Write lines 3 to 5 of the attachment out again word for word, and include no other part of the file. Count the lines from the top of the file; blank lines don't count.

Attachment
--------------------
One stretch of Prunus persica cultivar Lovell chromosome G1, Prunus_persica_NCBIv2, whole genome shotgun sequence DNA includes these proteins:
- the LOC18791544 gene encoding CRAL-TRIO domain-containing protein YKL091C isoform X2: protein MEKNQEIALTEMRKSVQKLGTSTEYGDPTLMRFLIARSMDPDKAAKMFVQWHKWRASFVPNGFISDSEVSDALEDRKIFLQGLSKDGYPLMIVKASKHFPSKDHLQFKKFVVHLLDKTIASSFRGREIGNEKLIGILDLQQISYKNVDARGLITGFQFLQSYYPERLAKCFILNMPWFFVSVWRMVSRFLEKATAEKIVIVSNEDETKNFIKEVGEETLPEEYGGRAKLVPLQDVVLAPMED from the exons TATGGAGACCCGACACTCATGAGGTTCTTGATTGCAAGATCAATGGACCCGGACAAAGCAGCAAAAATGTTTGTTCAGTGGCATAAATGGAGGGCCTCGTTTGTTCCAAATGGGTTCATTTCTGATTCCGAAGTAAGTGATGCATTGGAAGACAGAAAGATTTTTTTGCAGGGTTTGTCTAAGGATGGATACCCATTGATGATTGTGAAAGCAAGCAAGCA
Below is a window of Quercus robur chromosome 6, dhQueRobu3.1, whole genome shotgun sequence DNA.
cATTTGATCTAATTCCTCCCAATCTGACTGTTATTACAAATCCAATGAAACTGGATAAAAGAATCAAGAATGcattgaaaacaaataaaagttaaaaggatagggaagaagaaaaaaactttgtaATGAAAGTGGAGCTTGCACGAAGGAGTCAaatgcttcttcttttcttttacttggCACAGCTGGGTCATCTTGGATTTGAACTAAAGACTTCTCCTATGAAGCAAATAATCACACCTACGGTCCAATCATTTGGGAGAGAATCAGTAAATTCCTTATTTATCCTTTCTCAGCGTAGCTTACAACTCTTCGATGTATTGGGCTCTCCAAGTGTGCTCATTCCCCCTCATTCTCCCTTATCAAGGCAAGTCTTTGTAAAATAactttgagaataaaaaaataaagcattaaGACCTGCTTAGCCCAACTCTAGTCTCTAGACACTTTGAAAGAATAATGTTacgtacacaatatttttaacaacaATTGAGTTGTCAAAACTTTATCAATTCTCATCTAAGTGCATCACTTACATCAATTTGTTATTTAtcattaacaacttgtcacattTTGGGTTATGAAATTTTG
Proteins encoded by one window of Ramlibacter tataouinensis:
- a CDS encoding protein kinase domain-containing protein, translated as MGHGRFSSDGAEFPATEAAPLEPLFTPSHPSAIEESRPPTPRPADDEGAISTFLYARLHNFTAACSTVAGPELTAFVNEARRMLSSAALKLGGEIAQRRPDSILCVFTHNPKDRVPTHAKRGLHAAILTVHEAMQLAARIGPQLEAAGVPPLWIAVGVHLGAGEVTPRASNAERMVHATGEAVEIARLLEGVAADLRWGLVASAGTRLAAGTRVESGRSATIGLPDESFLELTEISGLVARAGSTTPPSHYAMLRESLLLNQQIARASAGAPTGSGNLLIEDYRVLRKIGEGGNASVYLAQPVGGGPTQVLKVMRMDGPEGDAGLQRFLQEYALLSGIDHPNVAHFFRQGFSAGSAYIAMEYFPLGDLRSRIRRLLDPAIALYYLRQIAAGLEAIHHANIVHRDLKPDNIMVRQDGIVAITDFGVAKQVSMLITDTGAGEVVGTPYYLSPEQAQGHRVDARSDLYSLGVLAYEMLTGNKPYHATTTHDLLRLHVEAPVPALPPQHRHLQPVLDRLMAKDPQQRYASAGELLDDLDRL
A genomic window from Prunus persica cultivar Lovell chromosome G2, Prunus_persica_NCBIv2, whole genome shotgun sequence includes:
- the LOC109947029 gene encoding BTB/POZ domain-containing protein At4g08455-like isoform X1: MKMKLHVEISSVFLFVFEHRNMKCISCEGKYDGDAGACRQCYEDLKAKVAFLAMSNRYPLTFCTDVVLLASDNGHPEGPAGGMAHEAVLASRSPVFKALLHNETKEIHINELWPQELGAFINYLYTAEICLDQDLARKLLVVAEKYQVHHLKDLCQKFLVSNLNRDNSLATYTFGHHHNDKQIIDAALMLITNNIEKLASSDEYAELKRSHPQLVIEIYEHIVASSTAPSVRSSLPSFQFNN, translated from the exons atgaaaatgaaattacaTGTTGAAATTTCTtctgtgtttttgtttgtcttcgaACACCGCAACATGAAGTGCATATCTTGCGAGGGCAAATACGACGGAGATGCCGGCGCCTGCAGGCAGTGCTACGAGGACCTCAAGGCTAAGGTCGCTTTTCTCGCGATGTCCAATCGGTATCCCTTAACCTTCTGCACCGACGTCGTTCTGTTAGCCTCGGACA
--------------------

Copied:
Below is a window of Quercus robur chromosome 6, dhQueRobu3.1, whole genome shotgun sequence DNA.
cATTTGATCTAATTCCTCCCAATCTGACTGTTATTACAAATCCAATGAAACTGGATAAAAGAATCAAGAATGcattgaaaacaaataaaagttaaaaggatagggaagaagaaaaaaactttgtaATGAAAGTGGAGCTTGCACGAAGGAGTCAaatgcttcttcttttcttttacttggCACAGCTGGGTCATCTTGGATTTGAACTAAAGACTTCTCCTATGAAGCAAATAATCACACCTACGGTCCAATCATTTGGGAGAGAATCAGTAAATTCCTTATTTATCCTTTCTCAGCGTAGCTTACAACTCTTCGATGTATTGGGCTCTCCAAGTGTGCTCATTCCCCCTCATTCTCCCTTATCAAGGCAAGTCTTTGTAAAATAactttgagaataaaaaaataaagcattaaGACCTGCTTAGCCCAACTCTAGTCTCTAGACACTTTGAAAGAATAATGTTacgtacacaatatttttaacaacaATTGAGTTGTCAAAACTTTATCAATTCTCATCTAAGTGCATCACTTACATCAATTTGTTATTTAtcattaacaacttgtcacattTTGGGTTATGAAATTTTG
Proteins encoded by one window of Ramlibacter tataouinensis: